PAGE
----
In this single-center retrospective study done in the outpatient department of King Abdulaziz Medical City, Riyadh, Saudi Arabia, a total of 3475 subjects’ charts were reviewed from September 2009 until December 2010. There were 2719 (78%) females and 756 (22%) males. Vitamin D (25[OH] D) was measured using High Performance Liquid Chromatography (HPLC). Data was collected from the laboratory master database of the Clinical Biochemistry section, Department of Pathology and Laboratory Medicine, in KAMC. In addition to vitamin D2, other laboratory tests such as fasting blood sugar (FBG), HbA1C, and PTH were also noted.
The corresponding medical record number of those patients were utilized to obtain the following information from Quadramed and/or medical files: Height, weight, blood pressure, HbA1c, albumin, creatinine, BUN, alkaline phosphatase, calcium, phosphorous and parathormone. All clinical parameters were measured at the same time or close to the date of vitamin D measurement. The study has been approved by the [Institutional Review Board (IRB)] Clinical Research Ethics Committee in KAMC.
Data was analyzed using the Statistical Package for the Social Sciences (SPSS version 16.0, Chicago, IL, USA). Frequencies were expressed in percentages (%) and continuous variables were presented as mean ± standard deviation. Variables that were not normally distributed (alkaline phosphatase, BUN, creatinine, 25(OH) vitamin D, and PTH) were transformed and normalized prior to parametric analysis (Pearson bivariate correlation). Student independent T-test was done to compare means of normally distributed variables and Mann–Whitney U-test for variables that are non-Gaussian. Chi-Square test was used to compare frequencies. Significance was set at p < 0.05.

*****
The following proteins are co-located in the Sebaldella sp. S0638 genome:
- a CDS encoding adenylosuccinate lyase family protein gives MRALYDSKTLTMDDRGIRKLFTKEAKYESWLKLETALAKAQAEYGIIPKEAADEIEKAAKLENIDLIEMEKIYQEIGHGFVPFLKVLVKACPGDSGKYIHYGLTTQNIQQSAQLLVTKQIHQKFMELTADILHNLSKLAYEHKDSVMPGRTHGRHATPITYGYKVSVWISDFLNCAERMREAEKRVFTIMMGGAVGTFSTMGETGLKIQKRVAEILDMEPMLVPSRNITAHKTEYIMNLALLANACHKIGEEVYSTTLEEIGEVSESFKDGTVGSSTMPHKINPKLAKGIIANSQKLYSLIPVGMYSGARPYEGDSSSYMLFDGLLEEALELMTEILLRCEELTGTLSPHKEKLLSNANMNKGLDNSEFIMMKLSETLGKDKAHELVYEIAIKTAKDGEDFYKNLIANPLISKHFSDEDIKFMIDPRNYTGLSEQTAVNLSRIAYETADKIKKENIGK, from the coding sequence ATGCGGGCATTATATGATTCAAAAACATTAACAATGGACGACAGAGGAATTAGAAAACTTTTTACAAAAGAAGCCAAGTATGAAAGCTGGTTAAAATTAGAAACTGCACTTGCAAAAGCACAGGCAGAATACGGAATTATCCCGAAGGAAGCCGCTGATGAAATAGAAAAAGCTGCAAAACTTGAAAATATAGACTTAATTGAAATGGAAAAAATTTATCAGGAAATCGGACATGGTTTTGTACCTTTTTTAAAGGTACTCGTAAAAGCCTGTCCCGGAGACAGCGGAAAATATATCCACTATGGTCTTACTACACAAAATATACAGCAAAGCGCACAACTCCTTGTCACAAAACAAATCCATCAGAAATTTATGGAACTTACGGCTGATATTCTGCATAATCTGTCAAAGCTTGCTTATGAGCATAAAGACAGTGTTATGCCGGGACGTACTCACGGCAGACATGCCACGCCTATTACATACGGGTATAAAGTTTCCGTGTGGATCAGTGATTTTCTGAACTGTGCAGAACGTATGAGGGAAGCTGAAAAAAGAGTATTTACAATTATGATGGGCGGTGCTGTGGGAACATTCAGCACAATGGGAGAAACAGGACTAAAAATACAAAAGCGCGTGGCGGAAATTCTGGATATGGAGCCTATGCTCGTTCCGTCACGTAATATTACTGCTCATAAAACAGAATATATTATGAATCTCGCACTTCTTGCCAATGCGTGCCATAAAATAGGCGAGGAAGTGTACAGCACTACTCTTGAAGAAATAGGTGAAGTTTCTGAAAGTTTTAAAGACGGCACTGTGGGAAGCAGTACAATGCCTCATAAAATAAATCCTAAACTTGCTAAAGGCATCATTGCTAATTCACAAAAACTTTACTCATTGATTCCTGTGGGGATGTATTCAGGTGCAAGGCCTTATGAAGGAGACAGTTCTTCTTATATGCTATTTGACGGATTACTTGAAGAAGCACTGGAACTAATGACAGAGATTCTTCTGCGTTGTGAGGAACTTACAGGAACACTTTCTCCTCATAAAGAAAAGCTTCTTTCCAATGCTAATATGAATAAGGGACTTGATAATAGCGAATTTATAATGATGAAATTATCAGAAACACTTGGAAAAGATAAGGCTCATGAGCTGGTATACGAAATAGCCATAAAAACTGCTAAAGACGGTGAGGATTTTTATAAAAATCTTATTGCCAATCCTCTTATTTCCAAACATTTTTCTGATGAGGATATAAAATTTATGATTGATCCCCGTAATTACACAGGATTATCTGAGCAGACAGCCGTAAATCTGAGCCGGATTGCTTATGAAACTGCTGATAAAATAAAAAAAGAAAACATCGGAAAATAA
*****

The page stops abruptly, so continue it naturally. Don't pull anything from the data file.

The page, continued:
Figure 1 shows the differences in the prevalence vitamin D deficiency according to severity across genders using different cut-off values. Females had a significantly higher prevalence of 25(OH)D < 25 nmol/L than males (48.8% versus 36.1%; p-value 0.0001) as well as a higher prevalence of 25(OH) vitamin D < 50 nmol/L (78.1% versus 72.4%; p-value 0.0012). Using the same cut-off, it can be observed that the over-all prevalence of vitamin D deficiency in the cohort studied was 78.1% in females and 72.4% in males (Figure 1).
Table 1 describes the general characteristics of subjects and the associations of 25(OH) vitamin D to the different parameters measured. 25(OH) vitamin D was significantly associated with increasing age and weight (p-values < 0.0001 and 0.005, respectively). Furthermore, 25(OH) vitamin D was modestly, but significantly associated with increasing systolic blood pressure (p = 0.03). Among the biochemical parameters, 25(OH) vitamin D was positively associated with albumin, calcium and phosphorous (p-values < 0.0001, < 0.0001 and 0.0007, respectively) and negatively associated with alkaline phosphatase as well as circulating levels of PTH (p-values 0.0002 and 0.0007, respectively). It is worthy to note that the prevalence of obesity in the cohort studied is 21.9%, while the prevalence of morbid obesity was 44.2% (not shown in table).